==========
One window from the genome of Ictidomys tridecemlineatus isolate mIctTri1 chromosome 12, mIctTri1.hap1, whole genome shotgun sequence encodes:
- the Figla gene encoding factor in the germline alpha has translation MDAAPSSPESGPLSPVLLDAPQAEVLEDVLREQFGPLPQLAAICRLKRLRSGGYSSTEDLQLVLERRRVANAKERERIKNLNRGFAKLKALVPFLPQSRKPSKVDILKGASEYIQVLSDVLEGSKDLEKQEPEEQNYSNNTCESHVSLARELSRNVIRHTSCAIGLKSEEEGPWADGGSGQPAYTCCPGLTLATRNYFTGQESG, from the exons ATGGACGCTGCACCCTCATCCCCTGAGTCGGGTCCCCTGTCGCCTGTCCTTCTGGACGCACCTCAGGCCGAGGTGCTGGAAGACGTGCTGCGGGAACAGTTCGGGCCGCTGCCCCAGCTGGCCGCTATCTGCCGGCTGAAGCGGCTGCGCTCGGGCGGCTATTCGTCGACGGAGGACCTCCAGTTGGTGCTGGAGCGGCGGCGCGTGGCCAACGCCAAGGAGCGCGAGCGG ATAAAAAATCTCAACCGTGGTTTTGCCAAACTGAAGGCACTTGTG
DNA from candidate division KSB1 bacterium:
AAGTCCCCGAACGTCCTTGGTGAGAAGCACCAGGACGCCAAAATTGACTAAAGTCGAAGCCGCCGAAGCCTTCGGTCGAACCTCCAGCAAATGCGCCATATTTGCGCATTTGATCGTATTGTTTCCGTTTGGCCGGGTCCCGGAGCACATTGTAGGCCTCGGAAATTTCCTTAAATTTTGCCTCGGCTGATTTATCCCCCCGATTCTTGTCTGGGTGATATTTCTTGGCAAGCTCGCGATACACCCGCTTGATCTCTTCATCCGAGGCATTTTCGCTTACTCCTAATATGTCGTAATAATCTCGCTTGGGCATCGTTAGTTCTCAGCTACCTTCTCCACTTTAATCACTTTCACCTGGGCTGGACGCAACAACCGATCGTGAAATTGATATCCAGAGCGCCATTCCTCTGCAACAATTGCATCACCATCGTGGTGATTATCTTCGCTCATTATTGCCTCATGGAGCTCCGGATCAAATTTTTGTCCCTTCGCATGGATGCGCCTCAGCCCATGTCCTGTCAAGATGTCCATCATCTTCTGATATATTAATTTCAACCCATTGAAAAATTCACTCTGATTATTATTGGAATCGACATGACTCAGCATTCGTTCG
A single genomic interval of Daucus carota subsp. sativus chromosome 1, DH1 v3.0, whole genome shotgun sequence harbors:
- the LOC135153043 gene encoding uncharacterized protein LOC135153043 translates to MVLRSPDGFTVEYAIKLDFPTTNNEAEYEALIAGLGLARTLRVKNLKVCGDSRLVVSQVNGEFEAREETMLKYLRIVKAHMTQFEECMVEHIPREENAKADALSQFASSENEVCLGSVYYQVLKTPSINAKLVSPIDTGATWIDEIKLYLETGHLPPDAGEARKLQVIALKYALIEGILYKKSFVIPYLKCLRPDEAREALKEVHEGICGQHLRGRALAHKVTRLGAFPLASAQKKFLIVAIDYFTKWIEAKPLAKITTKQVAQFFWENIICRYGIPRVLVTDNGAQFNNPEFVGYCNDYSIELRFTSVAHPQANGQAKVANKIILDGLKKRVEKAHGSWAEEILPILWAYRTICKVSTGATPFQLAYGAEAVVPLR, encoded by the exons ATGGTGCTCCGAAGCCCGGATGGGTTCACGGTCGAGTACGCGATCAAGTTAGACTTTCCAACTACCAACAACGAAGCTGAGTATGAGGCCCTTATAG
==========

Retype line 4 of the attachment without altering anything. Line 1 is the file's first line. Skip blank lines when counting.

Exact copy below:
AAGTCCCCGAACGTCCTTGGTGAGAAGCACCAGGACGCCAAAATTGACTAAAGTCGAAGCCGCCGAAGCCTTCGGTCGAACCTCCAGCAAATGCGCCATATTTGCGCATTTGATCGTATTGTTTCCGTTTGGCCGGGTCCCGGAGCACATTGTAGGCCTCGGAAATTTCCTTAAATTTTGCCTCGGCTGATTTATCCCCCCGATTCTTGTCTGGGTGATATTTCTTGGCAAGCTCGCGATACACCCGCTTGATCTCTTCATCCGAGGCATTTTCGCTTACTCCTAATATGTCGTAATAATCTCGCTTGGGCATCGTTAGTTCTCAGCTACCTTCTCCACTTTAATCACTTTCACCTGGGCTGGACGCAACAACCGATCGTGAAATTGATATCCAGAGCGCCATTCCTCTGCAACAATTGCATCACCATCGTGGTGATTATCTTCGCTCATTATTGCCTCATGGAGCTCCGGATCAAATTTTTGTCCCTTCGCATGGATGCGCCTCAGCCCATGTCCTGTCAAGATGTCCATCATCTTCTGATATATTAATTTCAACCCATTGAAAAATTCACTCTGATTATTATTGGAATCGACATGACTCAGCATTCGTTCG